It seems that the starting point for many discussions about digital heritage is the lack of authenticity, ‘soul’ or ‘aura’ – as defined by Walter Benjamin – of the digitized objects. Jeffrey suggests that the reason behind such perception is the ‘weirdness of the digital world in comparison to everyday experience’ (2015: 144). He argues that the produced representations are sanitised, alienating and lack substance, location and degradation which strengthens the sense of otherworldliness of digital objects (2015:145). For that reason, it can be difficult for audiences to properly engage with it. Hence, although the digital should help in better understanding of the past, in a way makes it even more difficult due to lack of continuity of ‘aura’ carried by the object.
It is not surprising that, if given the choice, one would rather interact with the original object and experience it with all the senses – not only to see it, but also to feel its texture, its scent and imagine all the other hands touching it over the centuries. Of course, most of the time it is impossible to fully engage with the object due to its fragality etc. Yet, even the ability to look at it through the glass allows the individual to become part of it and in a way to contribute to its history. According to Benjamin, this historical testimony wouldn’t be possible without the object being authentic (Jeffrey, 2015: 147). Yet, other scholars, such as Bruner, question the idea of authenticity at its core pointing out that it is easily constructed within e.g. institutional environment (1994).
Jeffrey points out that the thrill of proximity to the people who had been close to the object in the past is more appealing than being with the object itself (2015: 147). One would argue, that it’s not always the case and that there are instances in which the digital object can provide richer experience and deeper understanding. In the spring of 2016, the Het Noordbrabants Museum held one of the most talked about exhibitions of the past few years bringing in majority of existing works by Hieronymus Bosch back into artist’s hometown. The interest in the event exceeded the expectations – over 420 000 people visited the museum craving the proximity of such precious artwork. Although the experience of being in the same room as the objects was exciting and unique, even if it was due to the sheer numbers of visitors it was impossible to fully interact with the objects. This is where, one would argue, the digital triumphs over the ‘authentic’ – digital allows the individual nearly intimate interaction with the object. It offers access to detail impossible to perceive through layers of glass and crowd of other bodies. Yes, it may lack the spiritual thrill of physical closeness, but it offers understanding – like in case of Bosch’s work, some details were impossible to see during the visit in the museum.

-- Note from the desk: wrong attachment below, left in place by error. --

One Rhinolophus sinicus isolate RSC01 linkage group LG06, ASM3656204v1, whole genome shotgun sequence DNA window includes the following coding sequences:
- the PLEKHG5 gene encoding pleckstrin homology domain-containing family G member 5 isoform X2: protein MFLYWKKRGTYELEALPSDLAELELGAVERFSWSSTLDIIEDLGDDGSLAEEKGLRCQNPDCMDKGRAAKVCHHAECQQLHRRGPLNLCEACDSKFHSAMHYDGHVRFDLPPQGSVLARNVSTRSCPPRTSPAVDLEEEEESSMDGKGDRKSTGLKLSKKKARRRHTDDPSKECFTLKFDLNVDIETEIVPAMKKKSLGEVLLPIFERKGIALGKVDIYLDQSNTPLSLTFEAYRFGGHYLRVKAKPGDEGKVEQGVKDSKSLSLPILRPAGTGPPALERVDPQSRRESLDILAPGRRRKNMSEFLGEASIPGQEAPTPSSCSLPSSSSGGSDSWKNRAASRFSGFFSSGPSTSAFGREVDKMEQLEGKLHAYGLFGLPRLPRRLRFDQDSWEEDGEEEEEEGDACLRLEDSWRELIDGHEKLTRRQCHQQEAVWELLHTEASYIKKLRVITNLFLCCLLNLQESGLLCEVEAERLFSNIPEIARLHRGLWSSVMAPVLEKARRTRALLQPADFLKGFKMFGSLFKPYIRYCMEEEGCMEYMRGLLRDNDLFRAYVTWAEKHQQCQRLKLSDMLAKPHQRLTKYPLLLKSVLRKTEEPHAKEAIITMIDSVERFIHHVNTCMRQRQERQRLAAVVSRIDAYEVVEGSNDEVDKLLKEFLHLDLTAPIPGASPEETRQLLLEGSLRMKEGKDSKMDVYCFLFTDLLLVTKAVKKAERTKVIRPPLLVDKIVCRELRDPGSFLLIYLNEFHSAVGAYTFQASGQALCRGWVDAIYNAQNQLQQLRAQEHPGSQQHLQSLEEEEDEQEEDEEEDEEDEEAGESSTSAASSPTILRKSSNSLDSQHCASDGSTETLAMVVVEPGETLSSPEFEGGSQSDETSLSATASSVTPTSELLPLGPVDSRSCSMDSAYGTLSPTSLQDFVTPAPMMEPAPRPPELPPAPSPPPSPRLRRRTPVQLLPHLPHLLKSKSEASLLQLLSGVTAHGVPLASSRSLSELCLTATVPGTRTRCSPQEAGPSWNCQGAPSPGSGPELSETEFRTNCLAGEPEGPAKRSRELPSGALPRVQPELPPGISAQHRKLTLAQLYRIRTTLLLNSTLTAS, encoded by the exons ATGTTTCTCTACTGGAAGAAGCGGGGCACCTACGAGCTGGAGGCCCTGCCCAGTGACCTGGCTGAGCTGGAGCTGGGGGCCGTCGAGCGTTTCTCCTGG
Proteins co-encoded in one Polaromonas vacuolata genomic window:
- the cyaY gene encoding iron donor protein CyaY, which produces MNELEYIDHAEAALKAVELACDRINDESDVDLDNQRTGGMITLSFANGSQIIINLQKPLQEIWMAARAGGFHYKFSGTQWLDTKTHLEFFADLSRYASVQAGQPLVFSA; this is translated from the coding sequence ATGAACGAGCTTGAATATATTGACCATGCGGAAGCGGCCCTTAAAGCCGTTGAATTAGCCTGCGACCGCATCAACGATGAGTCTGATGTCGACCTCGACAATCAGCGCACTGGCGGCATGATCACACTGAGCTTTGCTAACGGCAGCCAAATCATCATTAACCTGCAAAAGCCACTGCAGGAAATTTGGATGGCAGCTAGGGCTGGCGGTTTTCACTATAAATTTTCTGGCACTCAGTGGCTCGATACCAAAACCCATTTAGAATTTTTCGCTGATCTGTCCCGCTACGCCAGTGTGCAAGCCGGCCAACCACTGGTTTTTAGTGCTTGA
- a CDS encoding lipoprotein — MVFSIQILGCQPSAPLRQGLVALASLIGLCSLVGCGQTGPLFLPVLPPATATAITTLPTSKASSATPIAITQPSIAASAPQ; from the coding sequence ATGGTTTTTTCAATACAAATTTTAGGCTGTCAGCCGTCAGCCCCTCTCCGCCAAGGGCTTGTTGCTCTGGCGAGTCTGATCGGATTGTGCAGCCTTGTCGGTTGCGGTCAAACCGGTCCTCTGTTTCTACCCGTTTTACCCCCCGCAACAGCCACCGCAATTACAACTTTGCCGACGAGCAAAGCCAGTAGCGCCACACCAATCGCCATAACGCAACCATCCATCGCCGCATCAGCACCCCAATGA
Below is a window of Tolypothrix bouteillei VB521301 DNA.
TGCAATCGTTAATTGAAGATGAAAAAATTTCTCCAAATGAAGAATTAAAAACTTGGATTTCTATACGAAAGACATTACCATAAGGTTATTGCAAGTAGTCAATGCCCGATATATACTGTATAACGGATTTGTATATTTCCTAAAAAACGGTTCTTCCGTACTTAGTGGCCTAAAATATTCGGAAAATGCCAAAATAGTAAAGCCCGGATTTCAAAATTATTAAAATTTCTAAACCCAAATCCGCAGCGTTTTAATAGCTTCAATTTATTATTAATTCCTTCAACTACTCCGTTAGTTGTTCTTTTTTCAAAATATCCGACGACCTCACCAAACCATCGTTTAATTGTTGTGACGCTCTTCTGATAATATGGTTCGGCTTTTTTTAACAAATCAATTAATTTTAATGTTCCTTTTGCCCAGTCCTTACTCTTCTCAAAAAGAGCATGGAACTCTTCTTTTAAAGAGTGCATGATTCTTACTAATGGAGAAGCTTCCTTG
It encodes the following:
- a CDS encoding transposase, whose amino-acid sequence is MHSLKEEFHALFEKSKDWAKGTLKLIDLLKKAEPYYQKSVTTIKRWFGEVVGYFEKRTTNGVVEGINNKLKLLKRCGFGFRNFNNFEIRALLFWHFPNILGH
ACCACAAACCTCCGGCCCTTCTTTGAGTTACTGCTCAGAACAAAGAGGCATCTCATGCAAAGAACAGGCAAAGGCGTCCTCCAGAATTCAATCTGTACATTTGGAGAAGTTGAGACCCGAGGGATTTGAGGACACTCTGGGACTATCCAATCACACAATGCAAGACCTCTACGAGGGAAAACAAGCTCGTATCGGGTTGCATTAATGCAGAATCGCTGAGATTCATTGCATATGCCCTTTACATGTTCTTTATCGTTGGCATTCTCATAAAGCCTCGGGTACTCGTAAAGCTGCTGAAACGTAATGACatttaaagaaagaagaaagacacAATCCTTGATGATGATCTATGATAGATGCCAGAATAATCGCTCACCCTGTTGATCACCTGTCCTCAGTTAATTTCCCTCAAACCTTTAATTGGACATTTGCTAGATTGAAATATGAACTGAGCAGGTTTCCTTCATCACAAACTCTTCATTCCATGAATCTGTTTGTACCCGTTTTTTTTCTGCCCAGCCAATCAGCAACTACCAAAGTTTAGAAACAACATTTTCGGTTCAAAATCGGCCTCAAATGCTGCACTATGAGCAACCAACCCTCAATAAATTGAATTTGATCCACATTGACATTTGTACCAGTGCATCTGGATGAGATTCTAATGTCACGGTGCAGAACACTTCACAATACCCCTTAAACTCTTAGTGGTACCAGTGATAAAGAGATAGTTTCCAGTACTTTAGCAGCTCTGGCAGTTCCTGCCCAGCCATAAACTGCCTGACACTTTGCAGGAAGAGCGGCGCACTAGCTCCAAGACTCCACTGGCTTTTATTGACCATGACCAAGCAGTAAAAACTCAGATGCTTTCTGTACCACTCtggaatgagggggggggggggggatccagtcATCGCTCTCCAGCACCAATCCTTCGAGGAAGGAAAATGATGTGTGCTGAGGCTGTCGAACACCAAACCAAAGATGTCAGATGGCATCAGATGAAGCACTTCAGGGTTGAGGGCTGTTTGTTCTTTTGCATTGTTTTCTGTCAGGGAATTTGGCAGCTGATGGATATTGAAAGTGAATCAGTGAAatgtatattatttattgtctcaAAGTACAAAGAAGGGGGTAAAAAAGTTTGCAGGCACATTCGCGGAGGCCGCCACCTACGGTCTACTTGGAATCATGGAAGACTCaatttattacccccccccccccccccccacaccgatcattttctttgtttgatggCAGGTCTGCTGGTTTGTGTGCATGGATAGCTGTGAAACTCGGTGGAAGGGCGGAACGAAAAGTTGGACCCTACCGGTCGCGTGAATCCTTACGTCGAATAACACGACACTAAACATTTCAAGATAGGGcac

Digitital preservation and remaking cultural artefacts can ensure that the sites and artifacts exist in the future and allows bringing the objects in question to people who wouldn’t be able to experience them otherwise (Sincalir 2016). Do we have right to fight the historical decay in such way? Should we continue to enable intimate analysis of heritage through digital technology? One argues that if it’s done in right way, digitalization should be permanently embedded in any cultural heritage experience to offer the most immersive experience as possible.
Bruner, Edward M. “Lincoln as Authentic Reproduction: A critique of Postmodernism”. American Anthropologist, New Series, 96. 2 (Jun 1994): 397-415. Web.
Het Noordbrabants Museum “Jheronimus Bosch – Visions of genius in numbers”, Het Noordbrabants Museum online clip. Youtube 8 May 2016. Web. 26 October.
Jeffrey, Stuart. “Challenging Heritage Visualisation: Beauty, Aura and Democratisation”. Open Archaeology. 1.1 (2015): 144-152. Web.
Sinclair, Mark. “Should museums be recreating the past?”. Creative Review, 20 July 2016. Web.